Will I inherit any of my late husband’s state pension when I start drawing mine? Steve Webb replies
I am due to get my state pension in October at the age of 66. My late husband passed away in September 2018 at the age of 64.
Will I be entitled to any of his pension? I have looked on the Government site but it all seems so confusing.
I myself will receive a full pension as I have 40 years full National Insurance contributions. I hope you can advise me on this matter.
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Retirement finances: Will I inherit any of my late husband’s state pension when I draw mine?
Steve Webb replies: When the new state pension was introduced on 6 April 2016 it brought about sweeping changes not just to how your own pension is worked out but also to the amount of pension you can get based on someone else’s contributions.
For people who reach state pension age under the new system, the amount you get is based purely on your own National Insurance record, with one main exception.
The ability of married women to claim on the contributions of their husband and of divorced women to claim on the record of their ex-husband has been abolished.
However, there is still limited provision for widows to claim on the basis of a late husband, and this may be relevant to you. (These rules also apply to widowers who may be able to inherit on the basis of the contributions of a late wife and to civil partners).
The amount you can inherit from the contributions made by a late husband depends on whether he did (or would have) come under the old or new state pension system.
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Where a late husband was born before 6 April 1951 he would have come under the old state pension system.
Under that system he would have built up a basic pension and an earnings-related ‘additional’ state pension, commonly known as SERPS.
Those with husbands in this age bracket and who now come under the new state pension, can inherit a percentage of the SERPS pension that their late husband received (or would have received if he died before pension age).
This is at least 50 per cent, but is on a sliding scale based on his date of birth. You can find full details here.
In your case, your late husband would himself have come under the new state pension. In this case the provision for inheritance is much more limited.
The way it works is that the Department for Work and Pensions looks at the state pension your husband was getting – or would have got if he had lived to pension age.
If his pension was less than the full flat rate (currently £179.60 per week), unfortunately you inherit nothing.
But if his pension was more than the full flat rate, any excess amount is known as a ‘protected payment’ and you can inherit half of this.
For example, if his pension was £199.60 per week, there is a protected payment of £20 per week and you therefore inherit £10 per week on top of your state pension.
Unless your late husband obtained a state pension forecast then I imagine you have no idea how much state pension he would have received if he had lived to pension age, so it is very difficult for you to know if you have got the right amount.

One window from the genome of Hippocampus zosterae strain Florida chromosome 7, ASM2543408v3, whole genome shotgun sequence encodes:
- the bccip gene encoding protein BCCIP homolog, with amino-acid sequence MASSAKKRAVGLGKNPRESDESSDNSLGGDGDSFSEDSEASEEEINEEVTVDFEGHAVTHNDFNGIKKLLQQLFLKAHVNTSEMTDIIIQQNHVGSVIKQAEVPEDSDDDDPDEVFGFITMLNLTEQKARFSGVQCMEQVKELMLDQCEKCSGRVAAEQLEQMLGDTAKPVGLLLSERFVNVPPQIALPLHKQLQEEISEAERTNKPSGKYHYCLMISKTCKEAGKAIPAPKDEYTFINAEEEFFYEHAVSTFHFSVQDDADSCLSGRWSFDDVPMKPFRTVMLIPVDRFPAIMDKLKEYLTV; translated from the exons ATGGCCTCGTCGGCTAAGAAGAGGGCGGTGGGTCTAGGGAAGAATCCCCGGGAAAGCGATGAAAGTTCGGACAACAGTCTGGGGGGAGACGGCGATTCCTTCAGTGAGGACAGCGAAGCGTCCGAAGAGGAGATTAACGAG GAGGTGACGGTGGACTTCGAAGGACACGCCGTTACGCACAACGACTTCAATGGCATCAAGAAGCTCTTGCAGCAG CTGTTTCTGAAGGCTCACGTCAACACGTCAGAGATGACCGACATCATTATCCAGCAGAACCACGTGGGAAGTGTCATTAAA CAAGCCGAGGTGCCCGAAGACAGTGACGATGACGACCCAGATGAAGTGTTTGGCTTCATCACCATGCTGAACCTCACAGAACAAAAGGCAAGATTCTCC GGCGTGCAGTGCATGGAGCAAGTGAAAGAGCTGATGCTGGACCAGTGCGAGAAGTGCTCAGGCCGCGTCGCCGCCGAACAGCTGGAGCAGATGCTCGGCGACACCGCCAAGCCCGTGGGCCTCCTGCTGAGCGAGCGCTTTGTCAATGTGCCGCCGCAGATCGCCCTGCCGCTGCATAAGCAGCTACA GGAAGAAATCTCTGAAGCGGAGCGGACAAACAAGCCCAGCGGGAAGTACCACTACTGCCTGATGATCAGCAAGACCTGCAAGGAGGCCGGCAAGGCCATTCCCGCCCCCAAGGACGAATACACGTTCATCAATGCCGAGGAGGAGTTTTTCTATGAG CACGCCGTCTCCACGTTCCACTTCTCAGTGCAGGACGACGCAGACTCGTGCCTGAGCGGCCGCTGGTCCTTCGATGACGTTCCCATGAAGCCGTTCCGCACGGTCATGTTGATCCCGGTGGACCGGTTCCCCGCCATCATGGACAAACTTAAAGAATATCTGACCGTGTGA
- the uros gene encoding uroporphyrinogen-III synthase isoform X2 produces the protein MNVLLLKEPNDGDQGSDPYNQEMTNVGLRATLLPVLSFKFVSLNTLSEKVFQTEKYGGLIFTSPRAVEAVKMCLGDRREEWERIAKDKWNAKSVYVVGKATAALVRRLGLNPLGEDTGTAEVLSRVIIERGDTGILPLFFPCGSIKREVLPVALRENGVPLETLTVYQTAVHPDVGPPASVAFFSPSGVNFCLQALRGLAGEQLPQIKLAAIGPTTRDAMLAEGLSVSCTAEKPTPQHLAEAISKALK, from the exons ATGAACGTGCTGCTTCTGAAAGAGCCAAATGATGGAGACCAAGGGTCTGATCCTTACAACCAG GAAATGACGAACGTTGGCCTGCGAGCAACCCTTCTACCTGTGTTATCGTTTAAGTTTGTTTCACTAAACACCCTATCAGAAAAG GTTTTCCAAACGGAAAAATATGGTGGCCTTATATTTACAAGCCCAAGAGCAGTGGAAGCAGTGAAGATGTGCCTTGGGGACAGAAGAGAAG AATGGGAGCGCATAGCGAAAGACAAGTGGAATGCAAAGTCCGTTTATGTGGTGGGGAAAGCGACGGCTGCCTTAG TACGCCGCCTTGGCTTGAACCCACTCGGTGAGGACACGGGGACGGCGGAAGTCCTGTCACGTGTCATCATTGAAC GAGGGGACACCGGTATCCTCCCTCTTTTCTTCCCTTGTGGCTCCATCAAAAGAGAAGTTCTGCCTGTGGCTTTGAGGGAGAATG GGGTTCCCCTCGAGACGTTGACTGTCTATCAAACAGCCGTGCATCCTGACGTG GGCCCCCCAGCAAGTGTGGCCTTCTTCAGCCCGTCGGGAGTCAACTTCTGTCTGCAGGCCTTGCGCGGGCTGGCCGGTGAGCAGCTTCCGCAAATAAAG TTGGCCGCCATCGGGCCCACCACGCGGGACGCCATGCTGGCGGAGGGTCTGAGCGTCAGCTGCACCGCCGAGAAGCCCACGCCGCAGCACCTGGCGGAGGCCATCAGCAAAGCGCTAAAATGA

But as a rough rule of thumb, if your late husband was self-employed or in a company pension for much of his working life then this would reduce his new state pension and the chances are that you are unlikely to inherit anything through this route.
But if he was employed all his life on a decent wage and not a member of any other pension scheme then it is more likely that there will be something for you to inherit.
Because this is still a relatively new system and the rules are complex, I have prepared a web page which explains the rules in more detail here.
I am particularly interested to hear from people (including widowers) on the new state pension who have lost their spouse since 2016 and whose pension was not adjusted.
Given the problems we have uncovered with getting widows their correct rate of pension I am keen to ensure that the new system is working correctly in this respect.
Ask Steve Webb a pension question
Former Pensions Minister Steve Webb is This Is Money’s Agony Uncle.
He is ready to answer your questions, whether you are still saving, in the process of stopping work, or juggling your finances in retirement.
Steve left the Department of Work and Pensions after the May 2015 election. He is now a partner at actuary and consulting firm Lane Clark & Peacock.
If you would like to ask Steve a question about pensions, please email him at [email protected].
Steve will do his best to reply to your message in a forthcoming column, but he won’t be able to answer everyone or correspond privately with readers. Nothing in his replies constitutes regulated financial advice. Published questions are sometimes edited for brevity or other reasons.
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If Steve is unable to answer your question, you can also contact The Pensions Advisory Service, a Government-backed organisation which gives free help to the public. TPAS can be found here and its number is 0800 011 3797.
Steve receives many questions about state pension forecasts and COPE – the Contracted Out Pension Equivalent. If you are writing to Steve on this topic, he responds to a typical reader question here. It includes links to Steve’s several earlier columns about state pension forecasts and contracting out, which might be helpful.
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